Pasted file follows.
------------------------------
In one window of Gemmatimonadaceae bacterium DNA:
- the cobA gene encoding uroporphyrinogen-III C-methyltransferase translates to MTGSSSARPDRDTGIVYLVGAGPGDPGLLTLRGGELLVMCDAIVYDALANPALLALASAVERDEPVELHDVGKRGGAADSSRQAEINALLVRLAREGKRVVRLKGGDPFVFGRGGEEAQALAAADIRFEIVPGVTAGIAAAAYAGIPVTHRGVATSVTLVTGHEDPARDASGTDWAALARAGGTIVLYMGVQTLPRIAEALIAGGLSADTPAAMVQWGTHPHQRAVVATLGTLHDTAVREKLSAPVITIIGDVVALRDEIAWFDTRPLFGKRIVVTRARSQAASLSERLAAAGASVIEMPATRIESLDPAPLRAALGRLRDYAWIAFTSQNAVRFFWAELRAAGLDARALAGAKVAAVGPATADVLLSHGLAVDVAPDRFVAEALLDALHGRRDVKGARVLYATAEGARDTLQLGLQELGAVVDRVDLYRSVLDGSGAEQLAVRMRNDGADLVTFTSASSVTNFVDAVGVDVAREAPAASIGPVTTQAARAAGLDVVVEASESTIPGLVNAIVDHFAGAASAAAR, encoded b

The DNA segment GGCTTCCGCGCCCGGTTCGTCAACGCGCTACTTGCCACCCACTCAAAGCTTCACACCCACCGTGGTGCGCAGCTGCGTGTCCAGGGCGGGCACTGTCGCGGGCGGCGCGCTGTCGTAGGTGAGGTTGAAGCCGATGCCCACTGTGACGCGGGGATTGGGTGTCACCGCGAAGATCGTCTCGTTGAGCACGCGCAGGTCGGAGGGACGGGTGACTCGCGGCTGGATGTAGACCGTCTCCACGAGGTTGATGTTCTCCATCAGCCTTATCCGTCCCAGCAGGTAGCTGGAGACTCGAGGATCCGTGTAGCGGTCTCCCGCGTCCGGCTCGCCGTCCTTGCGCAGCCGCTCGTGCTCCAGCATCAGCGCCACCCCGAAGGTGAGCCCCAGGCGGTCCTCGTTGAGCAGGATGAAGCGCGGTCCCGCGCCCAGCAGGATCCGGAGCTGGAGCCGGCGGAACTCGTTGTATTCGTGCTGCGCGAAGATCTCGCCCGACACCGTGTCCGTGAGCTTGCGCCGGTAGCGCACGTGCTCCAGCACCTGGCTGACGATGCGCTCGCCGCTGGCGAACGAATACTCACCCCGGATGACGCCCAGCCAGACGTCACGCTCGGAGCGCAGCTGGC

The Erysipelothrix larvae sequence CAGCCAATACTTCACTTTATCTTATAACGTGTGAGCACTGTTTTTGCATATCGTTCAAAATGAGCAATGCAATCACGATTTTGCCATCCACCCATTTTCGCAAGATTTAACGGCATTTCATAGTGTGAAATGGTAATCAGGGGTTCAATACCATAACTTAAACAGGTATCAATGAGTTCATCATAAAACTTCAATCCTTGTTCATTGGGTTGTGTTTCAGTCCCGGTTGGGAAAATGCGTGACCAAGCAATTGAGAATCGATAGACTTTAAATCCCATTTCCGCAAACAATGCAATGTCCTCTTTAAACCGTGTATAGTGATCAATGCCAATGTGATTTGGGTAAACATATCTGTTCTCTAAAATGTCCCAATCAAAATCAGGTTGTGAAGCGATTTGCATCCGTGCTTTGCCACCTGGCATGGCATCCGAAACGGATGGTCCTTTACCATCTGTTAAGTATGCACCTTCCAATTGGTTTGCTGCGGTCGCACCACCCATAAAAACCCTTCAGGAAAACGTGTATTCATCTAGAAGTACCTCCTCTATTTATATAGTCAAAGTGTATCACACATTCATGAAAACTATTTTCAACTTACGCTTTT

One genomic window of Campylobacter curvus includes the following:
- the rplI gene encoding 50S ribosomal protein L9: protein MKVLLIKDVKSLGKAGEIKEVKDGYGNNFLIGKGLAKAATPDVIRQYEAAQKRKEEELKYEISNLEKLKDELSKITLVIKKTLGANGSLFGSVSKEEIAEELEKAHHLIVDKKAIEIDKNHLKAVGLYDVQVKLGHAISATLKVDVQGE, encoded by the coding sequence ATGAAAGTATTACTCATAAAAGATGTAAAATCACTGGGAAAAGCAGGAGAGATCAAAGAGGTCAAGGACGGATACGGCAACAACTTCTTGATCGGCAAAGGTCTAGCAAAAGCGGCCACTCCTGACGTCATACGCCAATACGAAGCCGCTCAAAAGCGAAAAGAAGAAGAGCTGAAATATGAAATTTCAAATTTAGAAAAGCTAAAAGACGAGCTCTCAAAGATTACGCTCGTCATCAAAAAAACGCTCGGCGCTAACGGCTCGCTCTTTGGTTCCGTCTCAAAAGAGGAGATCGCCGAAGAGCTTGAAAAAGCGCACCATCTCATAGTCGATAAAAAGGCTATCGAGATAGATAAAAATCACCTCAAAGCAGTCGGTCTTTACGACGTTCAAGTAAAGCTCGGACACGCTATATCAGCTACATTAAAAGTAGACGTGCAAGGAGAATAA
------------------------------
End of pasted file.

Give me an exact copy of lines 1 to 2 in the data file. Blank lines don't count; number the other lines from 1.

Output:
In one window of Gemmatimonadaceae bacterium DNA:
- the cobA gene encoding uroporphyrinogen-III C-methyltransferase translates to MTGSSSARPDRDTGIVYLVGAGPGDPGLLTLRGGELLVMCDAIVYDALANPALLALASAVERDEPVELHDVGKRGGAADSSRQAEINALLVRLAREGKRVVRLKGGDPFVFGRGGEEAQALAAADIRFEIVPGVTAGIAAAAYAGIPVTHRGVATSVTLVTGHEDPARDASGTDWAALARAGGTIVLYMGVQTLPRIAEALIAGGLSADTPAAMVQWGTHPHQRAVVATLGTLHDTAVREKLSAPVITIIGDVVALRDEIAWFDTRPLFGKRIVVTRARSQAASLSERLAAAGASVIEMPATRIESLDPAPLRAALGRLRDYAWIAFTSQNAVRFFWAELRAAGLDARALAGAKVAAVGPATADVLLSHGLAVDVAPDRFVAEALLDALHGRRDVKGARVLYATAEGARDTLQLGLQELGAVVDRVDLYRSVLDGSGAEQLAVRMRNDGADLVTFTSASSVTNFVDAVGVDVAREAPAASIGPVTTQAARAAGLDVVVEASESTIPGLVNAIVDHFAGAASAAAR, encoded b